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1 January 2011 Trapping Mammals in a Cautious World: The Effect of Disinfectants on Trap Success
J.A. Wilson, K.E. Mabry
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Disinfecting traps that have captured small mammals is one recommendation for preventing occurrence of hantavirus infection; however, the potential effects of disinfection on small mammal trappability have not been investigated thoroughly. We conducted an experiment to compare the effects of 2 disinfectants (Lysol® and household bleach) on the trappability of 4 small mammal species (Peromyscus maniculatus, Neotamias spp., and Spermophilus lateralis). We established triplicate trap grids in 2 forest types (red fir and mixed conifer), each consisting of a 6 × 6 array of Sherman live-traps placed at 10-m intervals. Traps were given 1 of 3 treatments: control (water), Lysol, or bleach; the treated traps were placed in an alternating pattern. Traps were open for 4 consecutive nights with daily treatment application. We found a difference in the trappability of Peromyscus between years; however, we did not detect a statistically significant difference in trappability resulting from disinfection for any of the 3 study species. Disinfectant effects on capture probability within Peromyscus were not supported by model selection in Program MARK. Collectively, these results indicate that although populations may fluctuate temporally and spatially, trap disinfection does not have a significant effect on small mammal trappability.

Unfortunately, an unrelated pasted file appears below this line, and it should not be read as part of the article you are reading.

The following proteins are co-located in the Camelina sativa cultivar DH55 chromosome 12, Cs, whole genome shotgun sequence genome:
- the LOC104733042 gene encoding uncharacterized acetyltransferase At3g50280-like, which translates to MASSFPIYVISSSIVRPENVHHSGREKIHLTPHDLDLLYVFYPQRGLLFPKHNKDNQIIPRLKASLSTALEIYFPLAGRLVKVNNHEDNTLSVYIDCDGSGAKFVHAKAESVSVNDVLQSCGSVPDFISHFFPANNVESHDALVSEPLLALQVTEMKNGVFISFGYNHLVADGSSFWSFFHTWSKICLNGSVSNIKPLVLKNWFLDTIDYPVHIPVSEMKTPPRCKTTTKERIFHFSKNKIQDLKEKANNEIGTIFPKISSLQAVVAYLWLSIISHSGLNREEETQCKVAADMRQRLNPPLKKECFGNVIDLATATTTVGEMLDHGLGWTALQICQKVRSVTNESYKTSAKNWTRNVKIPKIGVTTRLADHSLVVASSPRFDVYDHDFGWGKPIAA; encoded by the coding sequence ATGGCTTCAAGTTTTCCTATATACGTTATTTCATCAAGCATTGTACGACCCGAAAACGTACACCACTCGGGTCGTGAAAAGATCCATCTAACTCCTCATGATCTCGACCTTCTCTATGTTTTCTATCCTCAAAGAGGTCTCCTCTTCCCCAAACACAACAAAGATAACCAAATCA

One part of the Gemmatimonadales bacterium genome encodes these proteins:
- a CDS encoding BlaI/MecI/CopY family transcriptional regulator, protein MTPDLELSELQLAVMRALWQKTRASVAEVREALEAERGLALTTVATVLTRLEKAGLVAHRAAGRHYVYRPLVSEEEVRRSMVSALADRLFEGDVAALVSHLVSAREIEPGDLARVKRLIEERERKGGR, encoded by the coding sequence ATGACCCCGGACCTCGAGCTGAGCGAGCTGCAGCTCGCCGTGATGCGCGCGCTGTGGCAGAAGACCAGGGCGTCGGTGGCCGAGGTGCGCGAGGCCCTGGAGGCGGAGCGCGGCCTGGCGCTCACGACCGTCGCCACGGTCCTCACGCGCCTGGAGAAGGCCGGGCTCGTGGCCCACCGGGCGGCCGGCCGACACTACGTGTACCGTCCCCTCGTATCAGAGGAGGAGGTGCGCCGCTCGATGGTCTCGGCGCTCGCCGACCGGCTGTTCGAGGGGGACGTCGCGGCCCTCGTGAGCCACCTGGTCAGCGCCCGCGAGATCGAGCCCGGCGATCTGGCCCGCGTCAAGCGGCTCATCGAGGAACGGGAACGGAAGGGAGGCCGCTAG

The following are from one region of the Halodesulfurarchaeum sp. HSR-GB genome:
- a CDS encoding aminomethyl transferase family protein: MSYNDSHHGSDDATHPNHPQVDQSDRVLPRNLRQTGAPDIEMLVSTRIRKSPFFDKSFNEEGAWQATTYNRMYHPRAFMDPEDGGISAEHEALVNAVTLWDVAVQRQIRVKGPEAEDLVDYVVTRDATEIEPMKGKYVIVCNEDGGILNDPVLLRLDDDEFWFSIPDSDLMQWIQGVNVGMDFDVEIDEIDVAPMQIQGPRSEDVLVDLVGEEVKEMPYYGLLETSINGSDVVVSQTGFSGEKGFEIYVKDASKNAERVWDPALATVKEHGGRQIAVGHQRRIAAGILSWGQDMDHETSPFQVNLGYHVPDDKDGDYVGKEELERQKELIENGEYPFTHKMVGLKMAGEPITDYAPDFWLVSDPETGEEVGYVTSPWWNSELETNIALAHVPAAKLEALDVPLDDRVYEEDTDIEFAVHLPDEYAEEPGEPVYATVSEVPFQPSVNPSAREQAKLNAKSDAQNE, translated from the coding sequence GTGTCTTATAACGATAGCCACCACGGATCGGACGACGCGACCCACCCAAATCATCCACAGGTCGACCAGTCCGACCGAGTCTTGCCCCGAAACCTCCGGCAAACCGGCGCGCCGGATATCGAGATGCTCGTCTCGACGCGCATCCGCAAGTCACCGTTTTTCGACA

© 2010
J.A. Wilson and K.E. Mabry "Trapping Mammals in a Cautious World: The Effect of Disinfectants on Trap Success," Western North American Naturalist 70(4), 467-473, (1 January 2011).
Received: 20 November 2009; Accepted: 1 August 2010; Published: 1 January 2011
capture success
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